Posted in Justice, Lies, Politics on October 15, 2009|
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Ever since reading the heartbreaking New Yorker article about Todd Willingham’s execution, I haven’t been able to stop thinking about him. I haven’t talked about it, because what can you say? What can say about something so evil as the execution of an innocent man? It challenges our beliefs in a way that isn’t comfortable to think or talk about.
Since I read that article, Governor Rick Perry of Texas has done everything in his power to sabotage an investigation of his conviction and execution. While I can’t transfer my own feelings into words, I feel that John Cole and DougJ at Balloon Juice are really on target.
Pointing out a comment on a Megan McCardle post, DougJ cites the following user comment:
Well Megan, I really don’t see any smoking gun in this case. We know you’re anti death-penalty but this is grasping at straws.
And then says this:
There is no smoking gun that the guy is innocent, so the state was right to execute him.
I totally agree with his sentiment. We’ve come to a point in this country where “innocent until proven guilty” is meaningless. We have guilty until proven innocent. We see that in the indefinite detention of Americans in America, and we see it here in Willingham’s case.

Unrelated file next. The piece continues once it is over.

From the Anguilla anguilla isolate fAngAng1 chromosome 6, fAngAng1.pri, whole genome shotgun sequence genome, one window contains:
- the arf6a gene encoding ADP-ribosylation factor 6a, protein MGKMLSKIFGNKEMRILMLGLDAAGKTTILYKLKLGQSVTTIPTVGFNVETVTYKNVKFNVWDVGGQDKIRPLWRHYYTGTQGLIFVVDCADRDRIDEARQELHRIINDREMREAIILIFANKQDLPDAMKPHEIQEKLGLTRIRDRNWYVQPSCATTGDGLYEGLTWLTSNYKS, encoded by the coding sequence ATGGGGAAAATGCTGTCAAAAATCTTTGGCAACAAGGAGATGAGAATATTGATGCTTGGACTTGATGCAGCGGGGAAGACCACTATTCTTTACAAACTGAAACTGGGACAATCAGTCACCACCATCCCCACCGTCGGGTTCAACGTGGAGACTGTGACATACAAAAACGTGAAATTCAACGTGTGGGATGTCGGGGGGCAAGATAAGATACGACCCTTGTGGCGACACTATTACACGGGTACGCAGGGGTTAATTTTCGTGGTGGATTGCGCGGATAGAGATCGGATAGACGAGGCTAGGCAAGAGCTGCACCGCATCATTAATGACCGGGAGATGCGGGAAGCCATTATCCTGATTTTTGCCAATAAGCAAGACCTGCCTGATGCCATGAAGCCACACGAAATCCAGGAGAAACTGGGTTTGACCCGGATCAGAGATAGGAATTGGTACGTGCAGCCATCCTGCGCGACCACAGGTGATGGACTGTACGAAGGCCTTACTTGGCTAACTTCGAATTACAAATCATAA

How about this from John Cole:
No, we will not have a serious discussion about the death penalty. In fact, if you want to be exceptionally horrified, check out this Kay Bailey Hutchison statement referencing Rick Perry’s actions:
Cole then quotes Hutchinson:
“As hard as Rick Perry’s office and his campaign may try to divert from the issue, this is not about one man or one case. The issue is Rick Perry’s heavy-handed politicization of a process and Commission established by the legislature to provide critical oversight. First, Rick Perry delayed the formation of the Texas Forensic Science Commission, then he tried to ensure it didn’t have funding and when all else failed, he fired everyone he could. The only thing Rick Perry’s actions have accomplished is giving liberals an argument to discredit the death penalty. Kay Bailey Hutchison is a steadfast supporter of the death penalty, voted to reinstate it when she served in the Texas House and believes we should never do anything to create a cloud of controversy over it with actions that look like a cover-up.”
And provides this commentary:
She’s not concerned that an innocent man might have been killed by the state. She’s concerned that evil liberals might get in the way of killing more people.
This is truly a low point for America.
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